The Rebels’ coach at the time was Ken Cooper, a fine gentleman who believed in old-school, smash-mouth football. Run it, play defense, scratch for field position.
“And we had a really good defense that year,” Ellis said.
Ellis was a pure passing quarterback. He also had an “it” factor about him, something that can ’t be coached. And he seemed to always be at his best during crunch time.
But when Cooper converted to a Veer offense in ‘77, he needed a running quarterback. Ellis was relegated to directing the two-minute offense and scout team duties. “I didn’t even think I’d play that day,” he said.
But with 4:53 left in the game and Notre Dame leading 13-10, Ole Miss gained possession at its 20-yard line. Assistant coach Jack Carlisle, who recently turned 91, strongly lobbied for Cooper to put Ellis in the game. Cooper did so.
“When I got in the huddle, there stood L.Q.,” Ellis said. “I was like, ‘What is he doing here?’ ”
Notre Dame entered the game 1-0 with a 19-9 victory over Pitt.
Ole Miss was not exactly on a roll. It had squeaked out a 7-3 win over Memphis State, then lost 34-13 to Alabama. But Ellis remembers that the Rebels had a great week of practice leading up to the Irish.
And while he was running scout team, the coaching staff put in a play that Smith said “was specifically meant for me.”
“We only practiced it a couple of times,” Smith said.
Ellis was later briefed on the play, he just didn’t realize Smith would be the target. “It called for ‘Q’ to line up at tight end on the right side and run a seam or kind of a skinny post,” Ellis said.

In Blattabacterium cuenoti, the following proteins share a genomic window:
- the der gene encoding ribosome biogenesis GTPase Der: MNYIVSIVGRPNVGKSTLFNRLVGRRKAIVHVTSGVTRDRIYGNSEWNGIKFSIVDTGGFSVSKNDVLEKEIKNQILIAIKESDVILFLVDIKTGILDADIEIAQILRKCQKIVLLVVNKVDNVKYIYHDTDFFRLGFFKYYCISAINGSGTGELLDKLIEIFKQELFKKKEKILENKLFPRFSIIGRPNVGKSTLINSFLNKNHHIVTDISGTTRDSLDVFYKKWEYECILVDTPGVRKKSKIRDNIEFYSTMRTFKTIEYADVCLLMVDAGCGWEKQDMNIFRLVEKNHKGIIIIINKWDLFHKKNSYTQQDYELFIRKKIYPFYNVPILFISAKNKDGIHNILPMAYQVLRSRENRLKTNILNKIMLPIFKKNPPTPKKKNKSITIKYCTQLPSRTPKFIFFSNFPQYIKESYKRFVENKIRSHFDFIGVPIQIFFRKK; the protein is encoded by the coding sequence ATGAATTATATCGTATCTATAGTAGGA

A lot was going on late in the fourth quarter. Ole Miss realized it had a chance to make history. Notre Dame realized that September could be mighty hot in the South. And to Cooper’s credit, he had the game moved from night time to the afternoon. As the fourth quarter began, the Notre Dame players were beginning to melt like the witch in the Wizard of Oz.
Another contributing factor: Notre Dame coach Dan Devine had named Rusty Lisch the starting quarterback. And as the Rebels dominated the Irish offense, Devine never countered with Lisch’s backup — Joe Montana, who would go on to win four Super Bowls with the San Francisco 49ers.
Ellis started The Drive with an incomplete pass, but then connected with tight end Curtis Weathers for 10 yards.
“Curtis and I alternated brining in the plays,” Smith said. “And because of that, the play is a very pronounced memory. I remember everything about it.
“When I heard the coaches call it, I had all that time running onto the field to think about it — sorta like a basketball player standing at the foul line with one second to go. I knew I could not drop this pass in front of a sellout crowd.”
From the 30-yard line, Ellis did a semi-rollout to his right. Without hesitation, he fired the ball toward Smith, who was tightly covered by an Irish linebacker at the 43.
Ellis threw it away from the linebacker, where only Smith had a chance to catch it. Smith reached high and snagged the pass — and that’s when the fun really began.
He raced across the field to his left, made a defender miss at the 45. Wideout Robert Fabris made a key block, taking out two of the Irish. Smith cut upfield, brushed off a defender at the Notre Dame 40. Cut right. Cut back left at the 31 where he received another key block from running back Leon Perry. All-America defensive end Ross Browner finally made the tackle at the Irish 24.